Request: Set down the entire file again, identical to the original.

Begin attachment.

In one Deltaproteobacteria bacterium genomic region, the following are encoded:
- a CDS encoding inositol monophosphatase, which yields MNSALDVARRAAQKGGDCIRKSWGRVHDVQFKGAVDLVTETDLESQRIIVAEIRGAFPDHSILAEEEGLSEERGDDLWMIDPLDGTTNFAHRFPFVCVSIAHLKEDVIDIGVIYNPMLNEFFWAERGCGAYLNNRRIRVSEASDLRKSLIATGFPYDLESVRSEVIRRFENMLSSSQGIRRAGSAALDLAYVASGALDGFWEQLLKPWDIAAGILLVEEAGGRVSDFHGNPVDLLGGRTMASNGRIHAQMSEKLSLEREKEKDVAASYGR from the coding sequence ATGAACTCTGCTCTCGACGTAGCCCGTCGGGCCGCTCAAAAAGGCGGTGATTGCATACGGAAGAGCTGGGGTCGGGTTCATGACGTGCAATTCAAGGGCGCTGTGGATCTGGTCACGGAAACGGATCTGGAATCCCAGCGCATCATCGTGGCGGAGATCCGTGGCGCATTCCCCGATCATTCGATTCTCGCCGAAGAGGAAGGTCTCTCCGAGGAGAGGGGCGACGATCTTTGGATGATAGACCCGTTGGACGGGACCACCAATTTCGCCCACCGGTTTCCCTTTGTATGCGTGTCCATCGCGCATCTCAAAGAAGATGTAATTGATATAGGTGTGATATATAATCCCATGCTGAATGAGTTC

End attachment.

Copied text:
In one Deltaproteobacteria bacterium genomic region, the following are encoded:
- a CDS encoding inositol monophosphatase, which yields MNSALDVARRAAQKGGDCIRKSWGRVHDVQFKGAVDLVTETDLESQRIIVAEIRGAFPDHSILAEEEGLSEERGDDLWMIDPLDGTTNFAHRFPFVCVSIAHLKEDVIDIGVIYNPMLNEFFWAERGCGAYLNNRRIRVSEASDLRKSLIATGFPYDLESVRSEVIRRFENMLSSSQGIRRAGSAALDLAYVASGALDGFWEQLLKPWDIAAGILLVEEAGGRVSDFHGNPVDLLGGRTMASNGRIHAQMSEKLSLEREKEKDVAASYGR from the coding sequence ATGAACTCTGCTCTCGACGTAGCCCGTCGGGCCGCTCAAAAAGGCGGTGATTGCATACGGAAGAGCTGGGGTCGGGTTCATGACGTGCAATTCAAGGGCGCTGTGGATCTGGTCACGGAAACGGATCTGGAATCCCAGCGCATCATCGTGGCGGAGATCCGTGGCGCATTCCCCGATCATTCGATTCTCGCCGAAGAGGAAGGTCTCTCCGAGGAGAGGGGCGACGATCTTTGGATGATAGACCCGTTGGACGGGACCACCAATTTCGCCCACCGGTTTCCCTTTGTATGCGTGTCCATCGCGCATCTCAAAGAAGATGTAATTGATATAGGTGTGATATATAATCCCATGCTGAATGAGTTC